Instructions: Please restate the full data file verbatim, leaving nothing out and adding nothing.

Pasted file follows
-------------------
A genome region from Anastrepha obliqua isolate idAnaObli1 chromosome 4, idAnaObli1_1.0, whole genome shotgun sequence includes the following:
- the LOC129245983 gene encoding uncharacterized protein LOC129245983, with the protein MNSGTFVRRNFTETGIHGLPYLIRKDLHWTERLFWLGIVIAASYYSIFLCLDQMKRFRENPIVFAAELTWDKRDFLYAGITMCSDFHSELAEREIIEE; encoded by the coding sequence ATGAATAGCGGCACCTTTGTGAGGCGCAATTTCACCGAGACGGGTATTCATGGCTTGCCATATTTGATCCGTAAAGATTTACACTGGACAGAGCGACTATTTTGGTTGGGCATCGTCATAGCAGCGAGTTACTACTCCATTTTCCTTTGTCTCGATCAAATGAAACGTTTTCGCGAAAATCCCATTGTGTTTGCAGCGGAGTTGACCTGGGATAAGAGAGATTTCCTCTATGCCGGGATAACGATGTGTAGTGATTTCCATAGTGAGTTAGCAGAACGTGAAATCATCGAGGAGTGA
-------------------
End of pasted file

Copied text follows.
A genome region from Anastrepha obliqua isolate idAnaObli1 chromosome 4, idAnaObli1_1.0, whole genome shotgun sequence includes the following:
- the LOC129245983 gene encoding uncharacterized protein LOC129245983, with the protein MNSGTFVRRNFTETGIHGLPYLIRKDLHWTERLFWLGIVIAASYYSIFLCLDQMKRFRENPIVFAAELTWDKRDFLYAGITMCSDFHSELAEREIIEE; encoded by the coding sequence ATGAATAGCGGCACCTTTGTGAGGCGCAATTTCACCGAGACGGGTATTCATGGCTTGCCATATTTGATCCGTAAAGATTTACACTGGACAGAGCGACTATTTTGGTTGGGCATCGTCATAGCAGCGAGTTACTACTCCATTTTCCTTTGTCTCGATCAAATGAAACGTTTTCGCGAAAATCCCATTGTGTTTGCAGCGGAGTTGACCTGGGATAAGAGAGATTTCCTCTATGCCGGGATAACGATGTGTAGTGATTTCCATAGTGAGTTAGCAGAACGTGAAATCATCGAGGAGTGA